The second bout didn't last long at all as Kohei Miyamoto (4-1-1, 4) [宮本 康平] came out with a point to prove. Within in the opening seconds he rocked Tetsuya Kawabata (5-13-1, 1) [川端 哲也] and he kept the pressure on through the round. He rocked him again with a right hand, and piled on the punches until Kawabata hit the canvas. The fighting spirit of Kawabata saw him try to beat the count, but he stumbled back down mid count forcing the referee to wave off the bout.
The third bout on the show was the most interesting on paper and saw rising prospect Ryosuke Nishida (3-0, 1) [西田凌佑] take on former world title challenger Shohei Omori (21-4, 16) [大森 将平] in an intriguing 8 rounder. On paper this looked a rash decision for the novice to step up so much so quickly, but he impressed through out.
The opening round saw Nishida starting fast and look to get inside Omori's head almost immediately. That saw him using his speed well, making the most of his jab and his right hook, and landing several solid left hands. Omori, to his credit, looked calm and composed, and had moments himself, but seemed to clearly lose the round. In round 2 however Omori began to press more, and had more moments of success, despite taking some solid right hooks from Nishida, who also landed some nice flurries. Omori got his own moments in, particularly with some body shots, but came off second best.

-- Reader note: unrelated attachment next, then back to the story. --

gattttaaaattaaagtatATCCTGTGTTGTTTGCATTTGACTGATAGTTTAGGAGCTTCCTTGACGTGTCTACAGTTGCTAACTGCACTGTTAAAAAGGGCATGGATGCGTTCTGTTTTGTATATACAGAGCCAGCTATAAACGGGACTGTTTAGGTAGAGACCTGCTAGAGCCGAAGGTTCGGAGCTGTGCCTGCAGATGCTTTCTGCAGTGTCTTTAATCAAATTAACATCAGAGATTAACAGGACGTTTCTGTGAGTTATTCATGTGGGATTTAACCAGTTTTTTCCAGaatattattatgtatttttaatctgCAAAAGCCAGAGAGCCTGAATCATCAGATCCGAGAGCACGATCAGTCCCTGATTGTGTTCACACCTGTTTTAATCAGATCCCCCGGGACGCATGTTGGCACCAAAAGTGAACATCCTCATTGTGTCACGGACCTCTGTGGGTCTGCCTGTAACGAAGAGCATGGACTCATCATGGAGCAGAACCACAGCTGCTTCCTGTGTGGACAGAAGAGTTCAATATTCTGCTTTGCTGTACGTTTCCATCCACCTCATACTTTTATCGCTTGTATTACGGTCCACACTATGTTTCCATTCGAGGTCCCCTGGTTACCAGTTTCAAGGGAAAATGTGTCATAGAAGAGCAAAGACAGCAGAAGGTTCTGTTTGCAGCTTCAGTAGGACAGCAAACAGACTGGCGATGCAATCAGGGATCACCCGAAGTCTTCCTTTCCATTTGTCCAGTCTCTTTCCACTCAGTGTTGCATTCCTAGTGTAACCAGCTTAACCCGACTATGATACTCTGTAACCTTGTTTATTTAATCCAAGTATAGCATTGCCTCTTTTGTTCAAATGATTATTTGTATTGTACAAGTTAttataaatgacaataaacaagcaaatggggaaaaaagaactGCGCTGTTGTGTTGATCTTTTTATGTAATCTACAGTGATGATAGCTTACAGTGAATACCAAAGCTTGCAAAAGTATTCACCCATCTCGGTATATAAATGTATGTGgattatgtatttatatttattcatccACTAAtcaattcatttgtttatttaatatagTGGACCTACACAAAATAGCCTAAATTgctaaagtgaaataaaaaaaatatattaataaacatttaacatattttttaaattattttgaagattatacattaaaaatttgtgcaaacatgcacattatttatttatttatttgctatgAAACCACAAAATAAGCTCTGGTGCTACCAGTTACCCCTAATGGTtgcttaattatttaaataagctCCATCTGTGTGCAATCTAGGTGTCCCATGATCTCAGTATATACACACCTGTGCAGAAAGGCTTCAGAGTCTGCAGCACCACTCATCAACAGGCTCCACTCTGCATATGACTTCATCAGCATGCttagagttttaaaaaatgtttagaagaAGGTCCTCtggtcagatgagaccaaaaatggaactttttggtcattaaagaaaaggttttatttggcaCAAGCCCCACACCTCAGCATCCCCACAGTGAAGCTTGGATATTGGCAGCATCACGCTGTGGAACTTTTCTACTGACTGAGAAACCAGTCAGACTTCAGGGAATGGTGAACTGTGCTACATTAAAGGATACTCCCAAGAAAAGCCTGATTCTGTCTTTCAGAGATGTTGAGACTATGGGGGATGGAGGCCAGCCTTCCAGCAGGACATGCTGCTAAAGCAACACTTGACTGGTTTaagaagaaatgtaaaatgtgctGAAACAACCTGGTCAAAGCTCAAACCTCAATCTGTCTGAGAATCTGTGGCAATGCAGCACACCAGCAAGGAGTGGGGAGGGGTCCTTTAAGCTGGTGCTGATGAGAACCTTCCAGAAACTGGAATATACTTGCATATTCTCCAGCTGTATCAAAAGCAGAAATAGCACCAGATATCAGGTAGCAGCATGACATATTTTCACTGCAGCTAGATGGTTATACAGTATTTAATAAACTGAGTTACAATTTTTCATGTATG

In rounds 3, and more so 4, Omori began to have some sustained success. He still took some good right hooks and jabs from Nishida, but landed some eye catching left hands of his own, especially late in round 4 as he seemed to, for the first time, really get to Nishida. It seemed the momentum was shifting in favour of the veteran, who also had some moments in round 5, including a good right hook of his own.
Despite the novice in his first 8 rounder it was really the final 3 rounds where Nishida looked a class above hurting Omori badly in rounds 6, 7 and 8. In round 6 it was a huge counter left hook that rocked Omori early in the round, before a right hook, followed by a straight left did the job towards the end of the round. In round 7 it was a left hand that wobbled Omori early in the round, and a follow up had the veteran in round, whilst in round 8 Omori was in trouble through out the round after a body shot left him in agony and Nishida tagged him to gut regularly as the round went on.
Despite some trouble in the middle of the bout, there was no doubting the winner after 8 rounds, with Nishida taking the unanimous decision with scores of 79-73 and 78-74, twice. The 79-73 seems very harsh on Omori, who did have plenty of success in the middle rounds, but no one would despite the fact Nishida deserved the win, and potentially moves onto the verge of a title fight of some kind in 2021.